Ciena CEO: We're Killin' It!
Only minutes before today's earnings call, you could tell Ciena's CEO Gary Smith was chomping at the bit to grab the mic and tell everyone how the company is kicking ass in the optical transport market.
Earlier in the day, Ciena Corp. (NYSE: CIEN) reported fiscal third-quarter revenues of $818.8 million, up 12.4% year-on-year and non-GAAP (adjusted before one-time items) earnings per share of $0.48. (See Ciena Reports Q3 Sales Bump.)
That was way better than expected: On average, financial analysts had been expecting revenues of $790.9 million and a non-GAAP EPS of $0.36.
Investors loved the news: Ciena's share price jumped by $3.60, or 13.2%, to $30.88 in early morning trading in New York.
Smith was first up on the earnings call.
"YEEEEHAA!!" was what I heard in my head, but what he actually said in almost breathless tones was that Ciena sees "robust demand across a broad spectrum of applications and customers" and that the vendor has been "taking market share" from its rivals. He added that the orders on Ciena's books were greater than the revenues in the three months to the end of July (always a good sign) and boasted that Ciena is "the only western company in our space that is growing and profitable."
The "western" qualifier there, of course, is because Huawei, by far the clear global market leader in the optical transport market, is profitable and, especially with ZTE out of the frame recently, continues to pick up new business. (See Huawei Shrugs Off Challenges With Surge in H1 Profit, ZTE Back in the Game, Seeking Trust & 5G Deals and Acacia Spies Return of ZTE Revenues.)
The companies Smith is targeting with such comments are the likes of Nokia, Infinera, ADVA and more. "Many rivals are challenged by distractions," he added. What could he be talking about? (See Infinera, Coriant Hear a $430M Siren Song of Synergy and Eurobites: M&A Rumor Links ADVA With ECI.)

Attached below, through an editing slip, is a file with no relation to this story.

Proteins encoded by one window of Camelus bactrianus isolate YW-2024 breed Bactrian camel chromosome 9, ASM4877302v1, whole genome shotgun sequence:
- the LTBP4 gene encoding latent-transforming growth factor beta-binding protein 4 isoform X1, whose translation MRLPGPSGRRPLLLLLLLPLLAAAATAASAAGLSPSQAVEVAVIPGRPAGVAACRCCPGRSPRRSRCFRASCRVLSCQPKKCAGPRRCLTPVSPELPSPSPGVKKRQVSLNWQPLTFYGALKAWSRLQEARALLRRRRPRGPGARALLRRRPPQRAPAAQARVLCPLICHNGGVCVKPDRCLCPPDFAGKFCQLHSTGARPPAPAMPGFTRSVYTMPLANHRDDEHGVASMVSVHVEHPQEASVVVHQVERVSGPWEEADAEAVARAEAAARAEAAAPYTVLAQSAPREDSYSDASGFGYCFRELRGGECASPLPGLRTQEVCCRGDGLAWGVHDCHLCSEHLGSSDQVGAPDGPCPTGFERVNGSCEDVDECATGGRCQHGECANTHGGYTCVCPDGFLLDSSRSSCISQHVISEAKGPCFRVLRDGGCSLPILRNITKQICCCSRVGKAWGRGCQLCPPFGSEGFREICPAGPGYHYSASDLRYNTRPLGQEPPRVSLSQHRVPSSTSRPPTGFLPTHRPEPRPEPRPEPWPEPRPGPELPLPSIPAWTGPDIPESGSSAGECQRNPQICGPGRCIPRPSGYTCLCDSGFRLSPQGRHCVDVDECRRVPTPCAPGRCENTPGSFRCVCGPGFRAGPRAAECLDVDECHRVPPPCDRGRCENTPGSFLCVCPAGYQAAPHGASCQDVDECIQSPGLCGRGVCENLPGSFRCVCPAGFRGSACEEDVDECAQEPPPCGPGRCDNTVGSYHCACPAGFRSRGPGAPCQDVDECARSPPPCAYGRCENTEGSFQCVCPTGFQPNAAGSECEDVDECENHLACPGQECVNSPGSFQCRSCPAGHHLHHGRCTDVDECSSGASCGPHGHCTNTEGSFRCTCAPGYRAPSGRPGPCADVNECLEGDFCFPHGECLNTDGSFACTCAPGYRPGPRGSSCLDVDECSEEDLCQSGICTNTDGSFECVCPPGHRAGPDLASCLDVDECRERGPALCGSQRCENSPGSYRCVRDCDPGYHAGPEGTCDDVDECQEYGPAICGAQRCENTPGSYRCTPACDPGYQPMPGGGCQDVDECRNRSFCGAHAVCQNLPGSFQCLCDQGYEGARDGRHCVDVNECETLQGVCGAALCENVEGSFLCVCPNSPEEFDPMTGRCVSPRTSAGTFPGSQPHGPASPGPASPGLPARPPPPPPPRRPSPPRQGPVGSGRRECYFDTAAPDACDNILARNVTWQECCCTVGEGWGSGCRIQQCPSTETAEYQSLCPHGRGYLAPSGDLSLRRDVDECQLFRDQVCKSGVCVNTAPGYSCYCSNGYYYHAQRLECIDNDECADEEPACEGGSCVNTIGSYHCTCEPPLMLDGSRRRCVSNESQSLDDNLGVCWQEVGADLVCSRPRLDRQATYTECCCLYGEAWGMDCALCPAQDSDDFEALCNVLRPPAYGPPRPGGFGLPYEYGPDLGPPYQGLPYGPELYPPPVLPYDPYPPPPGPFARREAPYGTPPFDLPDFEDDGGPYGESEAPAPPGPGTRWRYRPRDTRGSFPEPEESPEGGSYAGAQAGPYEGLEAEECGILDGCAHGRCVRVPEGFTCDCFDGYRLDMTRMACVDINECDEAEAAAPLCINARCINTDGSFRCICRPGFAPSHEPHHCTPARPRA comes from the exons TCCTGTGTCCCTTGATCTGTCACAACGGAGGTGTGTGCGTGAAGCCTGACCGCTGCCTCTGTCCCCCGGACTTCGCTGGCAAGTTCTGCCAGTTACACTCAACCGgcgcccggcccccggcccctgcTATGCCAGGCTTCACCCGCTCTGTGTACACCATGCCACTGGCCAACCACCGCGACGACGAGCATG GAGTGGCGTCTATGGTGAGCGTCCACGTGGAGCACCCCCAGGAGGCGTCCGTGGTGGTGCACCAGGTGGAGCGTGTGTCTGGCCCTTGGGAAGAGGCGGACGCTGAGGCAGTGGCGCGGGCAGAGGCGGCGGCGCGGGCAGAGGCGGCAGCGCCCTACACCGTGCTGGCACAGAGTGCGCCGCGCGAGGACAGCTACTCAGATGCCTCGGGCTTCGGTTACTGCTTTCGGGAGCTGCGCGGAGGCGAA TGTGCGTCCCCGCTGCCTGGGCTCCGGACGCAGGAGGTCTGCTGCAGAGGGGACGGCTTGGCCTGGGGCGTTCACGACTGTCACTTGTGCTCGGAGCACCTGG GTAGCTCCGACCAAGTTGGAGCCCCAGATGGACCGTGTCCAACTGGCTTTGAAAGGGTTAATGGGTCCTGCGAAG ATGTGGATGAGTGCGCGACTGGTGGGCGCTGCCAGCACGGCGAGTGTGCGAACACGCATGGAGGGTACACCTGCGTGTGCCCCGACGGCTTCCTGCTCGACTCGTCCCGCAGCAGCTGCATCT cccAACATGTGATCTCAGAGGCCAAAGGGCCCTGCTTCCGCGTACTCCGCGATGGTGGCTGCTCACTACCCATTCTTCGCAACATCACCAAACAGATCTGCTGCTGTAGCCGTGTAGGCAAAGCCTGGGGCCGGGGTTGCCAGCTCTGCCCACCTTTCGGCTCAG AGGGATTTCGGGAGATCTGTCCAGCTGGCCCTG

(Smith, however, clearly hasn't noticed that ECI Telecom, which is very much in Ciena's "space," is both growing and, it says, currently profitable -- see ECI Reportedly Planning a London IPO.)
The main reason for Ciena's success and current strength is diversification, the most-used word on the earnings call by multiple executives. But it's not an idle boast: 37% of third-quarter revenues came from non-telco customers, while just over 40% of revenues came from outside North America, with sales in Asia-Pacific and EMEA growing significantly compared with a year ago (up 49% and 27% respectively).
Ciena is particularly excited (still) about its traction with the webscale giants (the likes of Facebook and Google). "They are a major influencer of demand," stated Smith. "Three of our top ten accounts are webscales and one of our three 10%+ customers on the quarter was a webscale customer." (The other two 10%+ customers were Verizon and AT&T.)
More than 20% of third-quarter revenues came from webscale customers, and the increase in revenues from those customers was up by 150% compared with a year ago, said the CEO.
Ciena has also been growing in the telco sector too, though, particularly with new Tier 1 customers in Europe and Asia, said Smith. He cited Deutsche Telekom AG (NYSE: DT) as a new customer: The vendor is supplying its Wavelogic platform for a European-wide rollout being undertaken by the German giant's international wholesale division. He also cited significant growth in India, Japan and Australia.
And Smith expects further growth based on ongoing demand for transport networking technology, which he says is not as variable as some people think. "During the past 5 to 7 years, demand has been consistent -- [this market has] broad-based demand characteristics. This is not a two-step forwards, one step back market -- that's a view based on 2001. There is consistent demand, and I think that will continue… the context is consistent, robust demand."
The bullish CEO believes the market is growing but that Ciena is growing faster and winning business from others: He expects the company to end the year with a 2% global market share gain, which, if that happens, would likely make Ciena the number two player behind Huawei.
To put this all into context, IHS Markit pinned the global optical network hardware market as being worth $3.1 billion in the first calendar quarter of 2018, roughly flat from a year earlier, with Huawei the overall market leader with a 26% market share. Heidi Adams, senior research director of Transport Networks at IHS, noted during a presentation at the NGON & DCI Europe event in June that she expects the total optical equipment market to grow at a compound annual growth rate (CAGR) of 4.5% during 2017 to 2022.
But it's not all about hardware these days, of course, and Smith noted that there's going to be greater activity from the company's Blue Planet software unit in the coming months. (See Ciena Eyes More Software M&A.)
— Ray Le Maistre, Editor-in-Chief, Light Reading